Saturday, August 1, 2009
Cost of Treating Obesity Soars
Here is an article I found that is very interesting. We need to take care of ourselves because whether or not we pay for health care by choice or universally, we all pay for each other in the end. Take care of yourself and we all benefit. The responsibility is ours alone and no one elses. Anyways, enjoy!
"The medical costs of treating obesity-related diseases may have soared as high as $147 billion in 2008, the Centers for Disease Control and Prevention said Monday, as its new director set a fresh tone in favor of more aggressively attacking obesity.
The cost of treating obesity doubled over a decade, signaling the rising prevalence of excess weight and the toll it is taking on the health-care system. The medical costs of obesity were estimated to be $74 billion in 1998, according to a study by federal government researchers and RTI International, a nonprofit research institute in Research Triangle Park, N.C.
The findings were released at a conference on obesity held by the CDC in Washington, D.C. The prevalence of obesity rose 37% between 1998 and 2006, and medical costs climbed to about 9.1% of all U.S. medical costs, the researchers said.
Obese people spent 42% more than people of normal weight on medical costs in 2006, a difference of $1,429, the study found. Prescription drugs accounted for much of the increase.
The numbers underscore the urgent need for deeper interventions in society and the environment that will make it easier for people to maintain normal weight, Thomas Frieden, the CDC’s new director, told conference attendees. While obesity rates among some population groups have shown signs of leveling off, that is of little comfort, he said: The average American is about 23 pounds overweight. Obesity is causing disabilities and exacerbating health disparities, he said. The average American consumes about 250 calories more a day now than two or three decades ago.
“Obesity and with it diabetes are the only major health problems that are getting worse in this country, and they’re getting worse rapidly,” he said.
Change is needed on many fronts, he added. “Reversing obesity is not going to be done successfully with individual effort.”
While the CDC is not a regulatory agency and has only a $43 million budget this year for nutrition, physical activity and obesity programs, it is now stepping up its efforts to combat obesity. Last week, the agency released a set of recommendations to help communities prevent and combat obesity. They include discouraging the consumption of sugar-sweetened beverages, instituting smaller portion-size options in venues such as government facilities, and requiring physical education in schools.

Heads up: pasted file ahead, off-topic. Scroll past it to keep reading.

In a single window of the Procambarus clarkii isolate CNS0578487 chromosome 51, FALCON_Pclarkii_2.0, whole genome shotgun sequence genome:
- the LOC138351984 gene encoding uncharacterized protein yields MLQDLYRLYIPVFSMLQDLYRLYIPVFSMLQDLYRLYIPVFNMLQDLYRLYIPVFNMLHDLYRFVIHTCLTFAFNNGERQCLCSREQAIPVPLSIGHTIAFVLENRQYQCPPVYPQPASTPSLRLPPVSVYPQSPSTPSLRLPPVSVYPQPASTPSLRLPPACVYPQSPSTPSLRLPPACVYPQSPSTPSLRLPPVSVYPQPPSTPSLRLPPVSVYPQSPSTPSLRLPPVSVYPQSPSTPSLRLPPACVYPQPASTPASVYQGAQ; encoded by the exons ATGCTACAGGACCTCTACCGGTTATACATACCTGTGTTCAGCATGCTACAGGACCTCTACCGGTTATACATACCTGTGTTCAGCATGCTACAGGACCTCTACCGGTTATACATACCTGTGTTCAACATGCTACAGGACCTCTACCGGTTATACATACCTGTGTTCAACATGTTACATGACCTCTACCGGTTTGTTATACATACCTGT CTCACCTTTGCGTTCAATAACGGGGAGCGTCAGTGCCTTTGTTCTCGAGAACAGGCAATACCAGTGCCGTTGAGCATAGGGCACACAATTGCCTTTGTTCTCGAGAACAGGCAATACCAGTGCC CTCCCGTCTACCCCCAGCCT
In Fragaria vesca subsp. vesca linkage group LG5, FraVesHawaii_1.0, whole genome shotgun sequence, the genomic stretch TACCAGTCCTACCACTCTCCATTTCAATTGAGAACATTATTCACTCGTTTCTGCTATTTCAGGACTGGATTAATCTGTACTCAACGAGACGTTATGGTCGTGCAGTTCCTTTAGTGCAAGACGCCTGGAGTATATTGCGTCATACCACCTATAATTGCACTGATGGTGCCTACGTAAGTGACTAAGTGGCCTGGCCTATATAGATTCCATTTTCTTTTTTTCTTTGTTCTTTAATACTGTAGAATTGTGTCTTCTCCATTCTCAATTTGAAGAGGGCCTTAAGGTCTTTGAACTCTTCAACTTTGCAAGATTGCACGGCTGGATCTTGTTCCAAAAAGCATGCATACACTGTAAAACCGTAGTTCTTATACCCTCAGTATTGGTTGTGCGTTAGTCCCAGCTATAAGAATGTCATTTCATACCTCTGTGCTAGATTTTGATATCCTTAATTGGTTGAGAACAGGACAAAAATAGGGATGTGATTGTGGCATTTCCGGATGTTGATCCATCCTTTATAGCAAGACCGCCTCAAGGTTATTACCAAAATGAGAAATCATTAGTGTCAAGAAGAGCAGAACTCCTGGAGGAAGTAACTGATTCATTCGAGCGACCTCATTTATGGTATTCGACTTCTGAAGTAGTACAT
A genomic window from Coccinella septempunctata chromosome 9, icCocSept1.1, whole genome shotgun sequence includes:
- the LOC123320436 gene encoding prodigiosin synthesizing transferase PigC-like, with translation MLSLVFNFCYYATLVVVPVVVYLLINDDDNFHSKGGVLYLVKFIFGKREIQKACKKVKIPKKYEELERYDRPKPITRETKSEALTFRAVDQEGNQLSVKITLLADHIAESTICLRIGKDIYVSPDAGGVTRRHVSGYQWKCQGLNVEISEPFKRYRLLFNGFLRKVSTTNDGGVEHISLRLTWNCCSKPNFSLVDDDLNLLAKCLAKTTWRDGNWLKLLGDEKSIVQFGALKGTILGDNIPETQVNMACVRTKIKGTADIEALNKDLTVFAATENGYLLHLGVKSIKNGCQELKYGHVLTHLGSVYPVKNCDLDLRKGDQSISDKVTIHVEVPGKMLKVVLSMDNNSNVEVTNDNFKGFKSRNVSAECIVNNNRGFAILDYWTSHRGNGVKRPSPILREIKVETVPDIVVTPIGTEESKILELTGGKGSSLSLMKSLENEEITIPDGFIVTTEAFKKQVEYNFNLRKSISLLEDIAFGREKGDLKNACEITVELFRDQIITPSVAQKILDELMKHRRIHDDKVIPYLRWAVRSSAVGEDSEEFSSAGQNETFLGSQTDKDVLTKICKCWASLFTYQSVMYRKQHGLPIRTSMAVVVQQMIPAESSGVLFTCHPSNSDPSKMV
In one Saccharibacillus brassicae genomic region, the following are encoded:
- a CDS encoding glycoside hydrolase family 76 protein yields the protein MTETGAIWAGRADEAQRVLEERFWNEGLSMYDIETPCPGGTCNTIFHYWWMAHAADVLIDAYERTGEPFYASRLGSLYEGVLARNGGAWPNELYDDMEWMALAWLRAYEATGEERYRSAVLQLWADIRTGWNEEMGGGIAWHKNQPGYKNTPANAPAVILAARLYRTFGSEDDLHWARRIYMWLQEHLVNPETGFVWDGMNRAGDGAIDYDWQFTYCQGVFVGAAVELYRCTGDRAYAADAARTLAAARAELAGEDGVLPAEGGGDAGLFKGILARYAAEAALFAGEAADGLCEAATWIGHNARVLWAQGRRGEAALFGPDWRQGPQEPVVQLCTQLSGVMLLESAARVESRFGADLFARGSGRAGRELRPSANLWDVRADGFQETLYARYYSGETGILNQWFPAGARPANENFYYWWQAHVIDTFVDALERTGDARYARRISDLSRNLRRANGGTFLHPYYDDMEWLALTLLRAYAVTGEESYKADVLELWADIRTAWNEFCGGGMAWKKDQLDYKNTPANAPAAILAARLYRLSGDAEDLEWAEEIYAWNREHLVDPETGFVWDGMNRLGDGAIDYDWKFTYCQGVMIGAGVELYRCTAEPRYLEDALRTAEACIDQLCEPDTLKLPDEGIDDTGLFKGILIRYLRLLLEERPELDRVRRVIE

As New York City’s health commissioner for more than seven years, Dr. Frieden was known for measures such as banning artificial trans fats in some foods and requiring certain chain restaurants to post calorie counts on their menus. In an article published in April in the New England Journal of Medicine, Dr. Frieden and Kelly Brownell, a professor at Yale University, proposed a penny-an-ounce tax on sugar-sweetened beverages, arguing that those drinks “may be the single largest driver of the obesity epidemic.”
In his speech Monday, Dr. Frieden said measures that had worked to control tobacco, such as taxes and reducing exposure, could help control obesity, too. Those could include a tax on sugar-sweetened beverages. A 10% price increase on sugared beverages could reduce consumption 7.8%, he said.
But he didn’t express the proposal as a policy of the Obama administration. The CDC doesn’t officially endorse an increase in taxes on soda, but cites price increases as a proven strategy for tobacco control and says they should be considered as a strategy for obesity control.
The beverage industry opposes soda-tax proposals. “It’s overreaching when government uses the tax code to tell people what they can eat or drink, said Kevin Keane, a spokesman for the American Beverage Association. “It’s hard to make the connection that there’s a unique tie between soft drinks and obesity.” "